New drone video shows Rattlesnake Ridge crack

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The Washington State Department of Natural Resources posted a new drone video from Yakima's Rattlesnake Ridge landslide this week.

The video was taken Monday by geologists. The crack emerged back in October, and the hillside has been slipping at a rate of 1.5 feet per week since late December.

Experts say a landslide event could happen sometime between late January and early March.

Yakima County, the city of Union Gap, and the city of Yakima have all declared it a disaster area in response to the slide.
 

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"The honest answer is no one knows for certain. There are a number of possibilities. The most likely scenario is that the landslide will continue to slowly move to the south, where the landslide mass will fall into the quarry pit and accumulate. Monitoring data suggests most of the mass will remain in the pit and on the hillside," the Washington state Department of Natural Resources said on its website.

Some rocks are expected to fall and reach nearby Thorp Road, but not Interstate 82 or the Yakima River.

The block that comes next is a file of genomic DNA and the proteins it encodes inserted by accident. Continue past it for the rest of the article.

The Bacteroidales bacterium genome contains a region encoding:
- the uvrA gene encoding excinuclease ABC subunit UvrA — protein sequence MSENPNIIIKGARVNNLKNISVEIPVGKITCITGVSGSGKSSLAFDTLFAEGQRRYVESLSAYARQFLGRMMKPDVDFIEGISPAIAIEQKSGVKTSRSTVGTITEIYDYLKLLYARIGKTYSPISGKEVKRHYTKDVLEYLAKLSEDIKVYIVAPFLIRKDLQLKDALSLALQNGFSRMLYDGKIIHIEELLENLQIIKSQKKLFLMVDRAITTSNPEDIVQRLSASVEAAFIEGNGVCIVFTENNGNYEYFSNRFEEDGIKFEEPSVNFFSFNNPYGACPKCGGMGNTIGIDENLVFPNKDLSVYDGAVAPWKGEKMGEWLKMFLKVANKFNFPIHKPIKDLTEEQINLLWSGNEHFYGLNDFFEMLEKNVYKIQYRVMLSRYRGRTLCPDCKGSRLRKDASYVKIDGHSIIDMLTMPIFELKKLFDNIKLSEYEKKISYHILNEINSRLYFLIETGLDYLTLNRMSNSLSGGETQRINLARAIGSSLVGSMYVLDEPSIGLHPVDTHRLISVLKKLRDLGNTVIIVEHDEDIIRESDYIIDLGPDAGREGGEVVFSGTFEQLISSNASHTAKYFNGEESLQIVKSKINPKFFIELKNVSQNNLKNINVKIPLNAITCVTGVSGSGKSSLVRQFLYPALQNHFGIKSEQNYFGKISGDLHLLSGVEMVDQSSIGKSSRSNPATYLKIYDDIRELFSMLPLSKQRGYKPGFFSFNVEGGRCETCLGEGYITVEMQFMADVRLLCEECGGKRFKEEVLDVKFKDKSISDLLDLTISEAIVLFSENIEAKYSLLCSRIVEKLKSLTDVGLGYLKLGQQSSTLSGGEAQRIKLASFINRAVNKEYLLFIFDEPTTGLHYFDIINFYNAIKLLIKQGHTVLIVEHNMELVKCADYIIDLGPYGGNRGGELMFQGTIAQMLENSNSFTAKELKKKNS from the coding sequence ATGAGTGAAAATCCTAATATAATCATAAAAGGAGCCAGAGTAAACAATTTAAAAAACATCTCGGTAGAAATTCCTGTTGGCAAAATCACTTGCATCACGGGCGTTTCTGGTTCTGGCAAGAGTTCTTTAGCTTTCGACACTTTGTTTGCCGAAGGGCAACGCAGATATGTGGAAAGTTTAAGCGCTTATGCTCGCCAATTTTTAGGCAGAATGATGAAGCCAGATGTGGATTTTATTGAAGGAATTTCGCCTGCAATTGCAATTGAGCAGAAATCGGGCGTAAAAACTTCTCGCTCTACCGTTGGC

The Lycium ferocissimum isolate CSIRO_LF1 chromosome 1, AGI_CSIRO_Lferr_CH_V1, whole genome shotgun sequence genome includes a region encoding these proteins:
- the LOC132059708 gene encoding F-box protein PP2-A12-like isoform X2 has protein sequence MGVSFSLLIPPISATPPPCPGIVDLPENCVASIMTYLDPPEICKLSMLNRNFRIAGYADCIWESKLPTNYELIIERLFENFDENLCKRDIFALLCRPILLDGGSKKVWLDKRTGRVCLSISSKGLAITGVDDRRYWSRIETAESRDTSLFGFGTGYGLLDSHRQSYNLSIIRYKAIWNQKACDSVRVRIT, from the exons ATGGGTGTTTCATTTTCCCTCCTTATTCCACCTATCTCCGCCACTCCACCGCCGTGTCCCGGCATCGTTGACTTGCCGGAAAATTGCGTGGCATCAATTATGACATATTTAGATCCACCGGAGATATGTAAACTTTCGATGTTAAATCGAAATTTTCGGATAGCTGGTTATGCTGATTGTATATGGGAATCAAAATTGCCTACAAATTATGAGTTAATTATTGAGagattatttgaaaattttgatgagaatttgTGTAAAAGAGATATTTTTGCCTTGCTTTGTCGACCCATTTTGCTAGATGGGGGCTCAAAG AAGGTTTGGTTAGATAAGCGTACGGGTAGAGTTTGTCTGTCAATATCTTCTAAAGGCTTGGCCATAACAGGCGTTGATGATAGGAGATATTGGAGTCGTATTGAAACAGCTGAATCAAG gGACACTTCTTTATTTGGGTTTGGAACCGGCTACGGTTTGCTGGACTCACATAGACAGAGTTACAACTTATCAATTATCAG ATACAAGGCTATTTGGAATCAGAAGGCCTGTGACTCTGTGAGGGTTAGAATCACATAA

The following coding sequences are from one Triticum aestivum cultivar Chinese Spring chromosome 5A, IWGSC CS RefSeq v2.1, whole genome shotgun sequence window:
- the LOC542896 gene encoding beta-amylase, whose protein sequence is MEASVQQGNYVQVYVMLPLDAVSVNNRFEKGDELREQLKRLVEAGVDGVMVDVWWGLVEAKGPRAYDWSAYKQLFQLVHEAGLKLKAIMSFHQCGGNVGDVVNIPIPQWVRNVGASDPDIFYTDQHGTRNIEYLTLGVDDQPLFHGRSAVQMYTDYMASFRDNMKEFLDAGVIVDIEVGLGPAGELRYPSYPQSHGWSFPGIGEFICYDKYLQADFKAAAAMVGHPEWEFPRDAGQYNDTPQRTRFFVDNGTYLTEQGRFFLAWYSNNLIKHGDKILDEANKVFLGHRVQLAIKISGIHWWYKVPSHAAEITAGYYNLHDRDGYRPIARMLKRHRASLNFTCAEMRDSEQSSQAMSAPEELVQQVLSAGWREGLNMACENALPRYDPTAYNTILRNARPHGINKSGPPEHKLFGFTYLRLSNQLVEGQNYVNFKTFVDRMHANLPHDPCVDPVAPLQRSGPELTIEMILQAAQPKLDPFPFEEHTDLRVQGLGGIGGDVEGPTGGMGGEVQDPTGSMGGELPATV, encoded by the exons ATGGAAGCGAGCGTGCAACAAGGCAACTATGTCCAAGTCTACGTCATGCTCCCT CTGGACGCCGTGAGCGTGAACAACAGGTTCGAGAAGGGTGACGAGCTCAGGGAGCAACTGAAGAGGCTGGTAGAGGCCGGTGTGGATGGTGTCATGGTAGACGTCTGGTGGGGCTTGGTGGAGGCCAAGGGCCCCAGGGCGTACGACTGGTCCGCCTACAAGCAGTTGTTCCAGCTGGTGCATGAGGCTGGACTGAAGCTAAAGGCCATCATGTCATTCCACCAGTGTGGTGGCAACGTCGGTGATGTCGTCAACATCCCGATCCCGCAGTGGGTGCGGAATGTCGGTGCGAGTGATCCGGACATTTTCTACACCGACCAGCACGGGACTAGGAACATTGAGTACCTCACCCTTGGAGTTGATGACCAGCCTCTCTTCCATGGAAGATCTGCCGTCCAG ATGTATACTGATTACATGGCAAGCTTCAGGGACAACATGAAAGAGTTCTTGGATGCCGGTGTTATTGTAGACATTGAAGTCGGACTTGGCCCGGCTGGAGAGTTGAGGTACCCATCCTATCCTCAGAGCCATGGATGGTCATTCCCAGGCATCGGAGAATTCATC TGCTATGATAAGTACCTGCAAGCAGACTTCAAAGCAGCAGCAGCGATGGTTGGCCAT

They say "less likely scenarios" are that the landslide moves beyond the quarry and damage houses or run out beyond I-82. "A landslide that moves west and blocks I-82 and the Yakima River is extremely unlikely."

Geologists have been watching the situation since early October when state geologist Dave Norman says a rock quarry company, Columbia Asphalt and Gravel, contacted the DNR to say they’d found a crack in the wall of the quarry, correlating to a growing crack that was threatening to bring down part of a hillside above I-82.

Homes in the area have been evacuated and the quarry company is paying to put them up in hotels. Old steel shipping containers full of heavy concrete barricades are protecting the interstate from falling rock, but may not prevent a full-blown slide from reaching the highway. 

The slide is being monitored by laser to measure movement and by seismometers which are recording cracks and other sounds.